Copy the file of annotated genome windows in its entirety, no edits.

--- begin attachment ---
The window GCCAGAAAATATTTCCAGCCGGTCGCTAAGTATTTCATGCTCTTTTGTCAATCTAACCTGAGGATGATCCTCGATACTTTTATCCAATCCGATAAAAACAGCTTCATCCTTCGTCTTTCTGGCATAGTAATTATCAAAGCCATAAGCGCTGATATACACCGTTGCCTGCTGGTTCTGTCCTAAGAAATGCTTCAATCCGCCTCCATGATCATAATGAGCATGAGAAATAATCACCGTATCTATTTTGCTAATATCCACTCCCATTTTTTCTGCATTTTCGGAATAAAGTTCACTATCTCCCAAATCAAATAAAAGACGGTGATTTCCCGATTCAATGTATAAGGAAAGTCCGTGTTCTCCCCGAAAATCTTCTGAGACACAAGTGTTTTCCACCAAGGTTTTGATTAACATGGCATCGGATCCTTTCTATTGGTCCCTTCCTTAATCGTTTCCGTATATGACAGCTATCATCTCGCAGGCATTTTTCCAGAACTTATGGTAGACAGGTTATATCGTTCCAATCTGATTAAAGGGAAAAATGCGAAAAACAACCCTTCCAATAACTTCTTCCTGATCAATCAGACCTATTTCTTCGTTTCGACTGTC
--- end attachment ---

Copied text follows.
The window GCCAGAAAATATTTCCAGCCGGTCGCTAAGTATTTCATGCTCTTTTGTCAATCTAACCTGAGGATGATCCTCGATACTTTTATCCAATCCGATAAAAACAGCTTCATCCTTCGTCTTTCTGGCATAGTAATTATCAAAGCCATAAGCGCTGATATACACCGTTGCCTGCTGGTTCTGTCCTAAGAAATGCTTCAATCCGCCTCCATGATCATAATGAGCATGAGAAATAATCACCGTATCTATTTTGCTAATATCCACTCCCATTTTTTCTGCATTTTCGGAATAAAGTTCACTATCTCCCAAATCAAATAAAAGACGGTGATTTCCCGATTCAATGTATAAGGAAAGTCCGTGTTCTCCCCGAAAATCTTCTGAGACACAAGTGTTTTCCACCAAGGTTTTGATTAACATGGCATCGGATCCTTTCTATTGGTCCCTTCCTTAATCGTTTCCGTATATGACAGCTATCATCTCGCAGGCATTTTTCCAGAACTTATGGTAGACAGGTTATATCGTTCCAATCTGATTAAAGGGAAAAATGCGAAAAACAACCCTTCCAATAACTTCTTCCTGATCAATCAGACCTATTTCTTCGTTTCGACTGTC